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By Nana Ekua Brew-Hammond

Nan_GhanaYou don’t remember when we first met. That’s how it is. The remembered don’t remember every encounter. But I will never forget.

You were a dream. The embodiment of my other life. An apparition from my other world.

You took me home to light-skinned(ed) jealousies, ashy skin scandals and nappy hair concerns. Nah-a-latas and bomb pops burning chemical color on my tongue. Trains tagged with graffiti, the lights blinking the cars black. Running home through the obstacle course of dudes in their cars and doorways, on the streets, looking to snatch up little girls.

I wanted to be your friend.

In that prison of pubescent cruelty and misunderstandings as old as the reasons our parents left Ghana, I knew we could be more than allies.

You weren’t from London. You hadn’t traveled outside. You were from around the way. Sort of. I represented Queens. You was raised out in Brooklyn.

‘Member how we used to listen to that kiddie Walkman?  You had one broken ear, and I had the other; sounds of home sending waves of longing and laughter they couldn’t understand.

Aaaction! (Cast your bottom out.) Punks jumping up to get beat down. Doro-tee and Dan! You and Nan.

To the people who called us ‘dears’: Shut the f–k up witchore stink ass breff.

Kwasia! Abua! Anyεn! I envied you for not understanding the acid rain of insults.

Nanaykweah, talk to your friend, oh. 

And I would.

And we settled into us. You wil’ing. Me preaching. You crying. Me comforting. Our roles, like molds, had been cast and they would become a fungus.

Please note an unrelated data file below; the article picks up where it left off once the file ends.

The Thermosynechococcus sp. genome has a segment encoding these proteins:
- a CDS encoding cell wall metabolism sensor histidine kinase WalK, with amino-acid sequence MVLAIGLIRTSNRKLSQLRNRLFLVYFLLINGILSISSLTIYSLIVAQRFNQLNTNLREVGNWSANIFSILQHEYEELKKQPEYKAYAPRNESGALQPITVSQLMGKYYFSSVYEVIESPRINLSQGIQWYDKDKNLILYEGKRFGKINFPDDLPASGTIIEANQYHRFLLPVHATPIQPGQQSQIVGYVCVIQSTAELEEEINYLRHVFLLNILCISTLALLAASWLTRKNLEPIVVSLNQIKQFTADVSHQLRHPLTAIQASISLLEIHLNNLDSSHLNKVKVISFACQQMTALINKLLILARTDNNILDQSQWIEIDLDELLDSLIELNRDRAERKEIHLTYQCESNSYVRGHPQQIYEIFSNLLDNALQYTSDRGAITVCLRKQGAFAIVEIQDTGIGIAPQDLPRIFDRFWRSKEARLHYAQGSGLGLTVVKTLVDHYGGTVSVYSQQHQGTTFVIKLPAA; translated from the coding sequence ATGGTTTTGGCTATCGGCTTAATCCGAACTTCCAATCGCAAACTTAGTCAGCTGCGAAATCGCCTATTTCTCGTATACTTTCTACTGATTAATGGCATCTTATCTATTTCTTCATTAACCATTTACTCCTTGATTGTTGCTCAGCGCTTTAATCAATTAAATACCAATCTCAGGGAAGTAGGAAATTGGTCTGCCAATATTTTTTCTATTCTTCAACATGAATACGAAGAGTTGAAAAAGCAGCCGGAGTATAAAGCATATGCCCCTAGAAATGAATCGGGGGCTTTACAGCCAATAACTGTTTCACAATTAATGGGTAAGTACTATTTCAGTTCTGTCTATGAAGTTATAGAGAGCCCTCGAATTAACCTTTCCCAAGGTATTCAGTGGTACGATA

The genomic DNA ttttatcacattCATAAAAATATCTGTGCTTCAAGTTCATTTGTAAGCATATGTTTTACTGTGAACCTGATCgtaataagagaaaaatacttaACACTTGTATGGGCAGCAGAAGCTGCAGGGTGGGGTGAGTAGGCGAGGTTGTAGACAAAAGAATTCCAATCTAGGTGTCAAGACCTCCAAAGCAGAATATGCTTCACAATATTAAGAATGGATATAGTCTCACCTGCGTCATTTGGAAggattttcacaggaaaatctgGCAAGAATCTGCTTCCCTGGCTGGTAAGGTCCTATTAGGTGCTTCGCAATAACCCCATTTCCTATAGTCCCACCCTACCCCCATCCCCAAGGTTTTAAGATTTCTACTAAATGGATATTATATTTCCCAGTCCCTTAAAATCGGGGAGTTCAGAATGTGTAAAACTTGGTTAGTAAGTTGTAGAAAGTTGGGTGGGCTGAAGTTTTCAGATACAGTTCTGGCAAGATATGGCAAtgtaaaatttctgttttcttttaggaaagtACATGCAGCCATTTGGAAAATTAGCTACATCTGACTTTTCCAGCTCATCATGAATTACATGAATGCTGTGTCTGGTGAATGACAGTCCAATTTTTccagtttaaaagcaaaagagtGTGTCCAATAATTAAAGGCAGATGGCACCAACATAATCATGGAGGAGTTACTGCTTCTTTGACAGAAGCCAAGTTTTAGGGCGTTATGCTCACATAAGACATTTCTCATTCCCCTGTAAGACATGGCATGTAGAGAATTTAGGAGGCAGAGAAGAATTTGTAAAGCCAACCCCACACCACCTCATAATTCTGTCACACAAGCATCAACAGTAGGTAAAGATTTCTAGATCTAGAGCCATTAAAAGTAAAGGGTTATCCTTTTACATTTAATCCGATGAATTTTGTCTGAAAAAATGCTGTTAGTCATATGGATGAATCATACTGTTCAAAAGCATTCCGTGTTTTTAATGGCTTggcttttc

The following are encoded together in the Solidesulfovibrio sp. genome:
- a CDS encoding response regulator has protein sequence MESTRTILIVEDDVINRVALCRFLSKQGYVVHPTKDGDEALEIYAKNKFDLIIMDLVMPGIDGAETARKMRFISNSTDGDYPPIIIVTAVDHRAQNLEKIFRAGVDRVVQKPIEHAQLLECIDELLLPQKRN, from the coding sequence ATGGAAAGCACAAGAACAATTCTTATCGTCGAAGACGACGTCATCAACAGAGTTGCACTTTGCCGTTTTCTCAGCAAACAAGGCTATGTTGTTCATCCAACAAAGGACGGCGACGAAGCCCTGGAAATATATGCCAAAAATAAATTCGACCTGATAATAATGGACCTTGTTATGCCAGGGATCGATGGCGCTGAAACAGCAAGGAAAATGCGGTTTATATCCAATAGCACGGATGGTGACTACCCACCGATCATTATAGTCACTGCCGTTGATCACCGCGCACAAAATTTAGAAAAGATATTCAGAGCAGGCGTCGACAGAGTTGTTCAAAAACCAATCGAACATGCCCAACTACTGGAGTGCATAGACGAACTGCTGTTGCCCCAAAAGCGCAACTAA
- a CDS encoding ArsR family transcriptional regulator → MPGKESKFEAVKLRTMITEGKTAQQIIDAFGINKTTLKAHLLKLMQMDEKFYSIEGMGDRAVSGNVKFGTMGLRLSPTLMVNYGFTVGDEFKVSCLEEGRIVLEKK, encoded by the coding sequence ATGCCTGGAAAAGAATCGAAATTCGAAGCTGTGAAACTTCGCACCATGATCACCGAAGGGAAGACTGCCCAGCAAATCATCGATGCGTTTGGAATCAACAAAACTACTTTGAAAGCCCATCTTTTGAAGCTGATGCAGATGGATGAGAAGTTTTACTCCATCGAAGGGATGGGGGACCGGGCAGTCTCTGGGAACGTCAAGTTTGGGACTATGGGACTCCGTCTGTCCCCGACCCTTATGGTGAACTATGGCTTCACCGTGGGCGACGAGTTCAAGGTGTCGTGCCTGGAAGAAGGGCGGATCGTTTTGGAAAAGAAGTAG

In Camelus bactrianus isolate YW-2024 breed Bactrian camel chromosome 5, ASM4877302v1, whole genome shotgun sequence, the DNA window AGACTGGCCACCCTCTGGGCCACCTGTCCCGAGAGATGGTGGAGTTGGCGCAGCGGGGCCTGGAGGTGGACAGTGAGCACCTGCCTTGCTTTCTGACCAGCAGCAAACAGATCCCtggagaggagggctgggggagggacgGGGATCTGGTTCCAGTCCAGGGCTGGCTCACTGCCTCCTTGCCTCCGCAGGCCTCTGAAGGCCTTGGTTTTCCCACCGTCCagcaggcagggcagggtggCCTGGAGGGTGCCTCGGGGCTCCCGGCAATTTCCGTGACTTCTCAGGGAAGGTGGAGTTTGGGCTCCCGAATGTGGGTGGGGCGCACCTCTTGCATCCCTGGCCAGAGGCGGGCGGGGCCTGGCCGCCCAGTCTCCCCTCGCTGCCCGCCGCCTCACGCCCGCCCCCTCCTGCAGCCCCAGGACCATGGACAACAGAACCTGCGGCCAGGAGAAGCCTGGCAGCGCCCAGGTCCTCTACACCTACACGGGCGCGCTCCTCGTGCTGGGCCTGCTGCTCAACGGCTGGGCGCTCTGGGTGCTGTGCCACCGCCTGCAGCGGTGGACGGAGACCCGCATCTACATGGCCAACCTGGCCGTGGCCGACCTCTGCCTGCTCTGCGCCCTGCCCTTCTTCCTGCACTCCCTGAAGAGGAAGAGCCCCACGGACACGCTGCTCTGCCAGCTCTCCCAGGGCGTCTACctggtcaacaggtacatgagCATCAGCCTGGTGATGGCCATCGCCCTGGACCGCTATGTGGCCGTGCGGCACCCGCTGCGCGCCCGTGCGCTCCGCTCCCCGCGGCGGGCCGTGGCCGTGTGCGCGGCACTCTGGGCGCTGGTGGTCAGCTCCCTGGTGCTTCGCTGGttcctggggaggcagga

But back to our first meeting. The one you don’t remember.

I had heard about you. Heard you kicked that ass. And that she kicked yo’ ass. The winner varied with the teller. All I knew was them bitches was luck-key I had given my life to Christ. New creature. New Nan. ‘Cause Old Nan woulda taken one of them three-legged chairs in the chapel to their evil.

You were a bridge, I suppose, between Old and New. The Tri-borough. The Verazzano. The Kosciousko. One of ‘em. All of ‘em.

Years later, when our molds had covered us over, you asked me if all we had were memories. Was it true? Maybe.

Yes, our laughter had dried to inside jokes and dated references about girls we no longer were, but we were strong enough to make new memories. I know we were. We just needed a mold removal system. But I guess it was less threatening to remember. So we forgot what we meant to each other.

Sometimes, though, I still remember. And I know you do too.

Nana Ekua Brew-Hammond is the author of the novel Powder Necklace and founder of the blog People Who Write. Follow her on Twitter.


{ 2 comments… add one }

  • Stephanie Nikolopoulos March 17, 2014, 2:41 pm

    Love how the language in this piece makes the people come to life!

    • Miranda Beverly-Whittemore March 17, 2014, 2:44 pm

      Yes, they leap right off the page!

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